China’s live streaming service goes viral in 2016. The heydays of the flourishing vertical arrive in the first half of this year. Back then, there were more than 300 live streaming platforms in the country thanks to abundant capital supports and easy market access.

“It takes only around two days to develop a live streaming app by using the development kits provided by Tencent Cloud or Ali Could,” said Lei Tao, cofounder of Yixia Technology, the company behind China’s top video blogging and live streaming apps of Miaopai, Xiaokaxiu and Yizhibo.

Despite the growth, there’re also concerns that a bubble is formed around the industry. Several industry insiders predicted that the sector is going to be consolidated as half the players going to breathe their last within one year.

“For all the platforms that follow the live streaming craze blindly, most of them will die within six months at the most. I don’t think it’s an industry reshuffle, because such services didn’t stand a chance in the first place.” Lei commented.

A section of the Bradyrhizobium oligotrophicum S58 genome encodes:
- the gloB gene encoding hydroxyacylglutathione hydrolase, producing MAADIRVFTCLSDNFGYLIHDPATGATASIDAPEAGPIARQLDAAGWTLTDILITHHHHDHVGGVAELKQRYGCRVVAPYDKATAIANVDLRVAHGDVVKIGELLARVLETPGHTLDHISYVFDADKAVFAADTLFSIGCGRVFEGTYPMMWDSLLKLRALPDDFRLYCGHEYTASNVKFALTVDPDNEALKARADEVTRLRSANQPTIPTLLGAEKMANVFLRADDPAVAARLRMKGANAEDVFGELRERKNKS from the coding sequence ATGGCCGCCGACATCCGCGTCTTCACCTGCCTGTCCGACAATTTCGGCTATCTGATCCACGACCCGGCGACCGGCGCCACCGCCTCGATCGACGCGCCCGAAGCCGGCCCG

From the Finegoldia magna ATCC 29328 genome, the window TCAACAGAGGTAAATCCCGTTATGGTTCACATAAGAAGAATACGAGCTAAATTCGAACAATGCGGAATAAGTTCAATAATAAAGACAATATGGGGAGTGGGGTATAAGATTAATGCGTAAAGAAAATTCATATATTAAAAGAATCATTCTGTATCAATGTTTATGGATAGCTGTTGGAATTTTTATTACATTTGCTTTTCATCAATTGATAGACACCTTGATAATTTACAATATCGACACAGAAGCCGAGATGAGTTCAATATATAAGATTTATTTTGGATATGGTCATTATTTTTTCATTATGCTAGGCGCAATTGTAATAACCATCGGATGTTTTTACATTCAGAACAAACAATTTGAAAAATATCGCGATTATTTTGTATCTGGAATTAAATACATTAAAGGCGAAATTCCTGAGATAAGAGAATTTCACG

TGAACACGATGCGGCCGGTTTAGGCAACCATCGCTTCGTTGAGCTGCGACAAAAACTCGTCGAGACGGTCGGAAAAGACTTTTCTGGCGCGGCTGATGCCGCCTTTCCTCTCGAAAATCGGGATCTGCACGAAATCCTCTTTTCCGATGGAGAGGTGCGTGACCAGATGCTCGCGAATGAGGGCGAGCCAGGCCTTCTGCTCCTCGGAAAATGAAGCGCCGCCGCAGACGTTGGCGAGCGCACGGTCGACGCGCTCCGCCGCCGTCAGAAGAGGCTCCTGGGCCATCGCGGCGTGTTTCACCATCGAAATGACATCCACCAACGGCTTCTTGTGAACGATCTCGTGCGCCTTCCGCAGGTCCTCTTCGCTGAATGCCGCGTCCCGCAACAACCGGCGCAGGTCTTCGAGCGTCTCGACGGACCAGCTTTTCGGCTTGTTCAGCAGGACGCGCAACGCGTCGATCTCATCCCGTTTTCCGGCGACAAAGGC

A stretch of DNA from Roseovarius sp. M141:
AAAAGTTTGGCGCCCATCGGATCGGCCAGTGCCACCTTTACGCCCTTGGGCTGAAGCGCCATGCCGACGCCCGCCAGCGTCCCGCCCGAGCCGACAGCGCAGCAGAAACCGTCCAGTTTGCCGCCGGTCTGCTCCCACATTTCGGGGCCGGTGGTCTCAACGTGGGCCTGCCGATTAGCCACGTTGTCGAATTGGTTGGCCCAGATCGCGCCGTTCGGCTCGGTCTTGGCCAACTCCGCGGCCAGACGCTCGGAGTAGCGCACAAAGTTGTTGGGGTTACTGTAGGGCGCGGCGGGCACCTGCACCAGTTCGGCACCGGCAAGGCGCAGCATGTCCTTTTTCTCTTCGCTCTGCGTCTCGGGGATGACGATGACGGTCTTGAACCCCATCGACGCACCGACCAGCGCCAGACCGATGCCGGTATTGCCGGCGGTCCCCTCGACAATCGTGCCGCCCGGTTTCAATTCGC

The real battle in live steaming sector has just begun for most of the platforms are focused on music, dancing or talent shows. “This kind of performance should account for only a small portion of the contents. There is ample room for integrating with education, finance, healthcare and sports industries. They are the future development directions of this industry,” he believes.

Live streaming platforms have voracious appetites for cash. As of present, only one company booked profits while most of the players are still burning cash.

But Lei thinks it’s still early to eye for profits. “It’s determined by the development stage of the whole industry. To pursuit profits too early may bring negative impacts on the long-term prospects of the platform,” he said. “China’s mobile live streaming industry is now comparable to short video market in 2001 or 2002, when 3G network has just become popularized and a small group of users are freed from the constraint of traffic costs.”

“Most users won’t watch live streaming contents under 4G network because it’s too pricy. Commercialization moves won’t be successful when user demands are not fully unleashed.”

Emma Lee (Li Xin) was TechNode's e-commerce and new retail reporter until June 2022, when she moved to Sixth Tone to cover technology and consumption. Get in touch with her via or Twitter.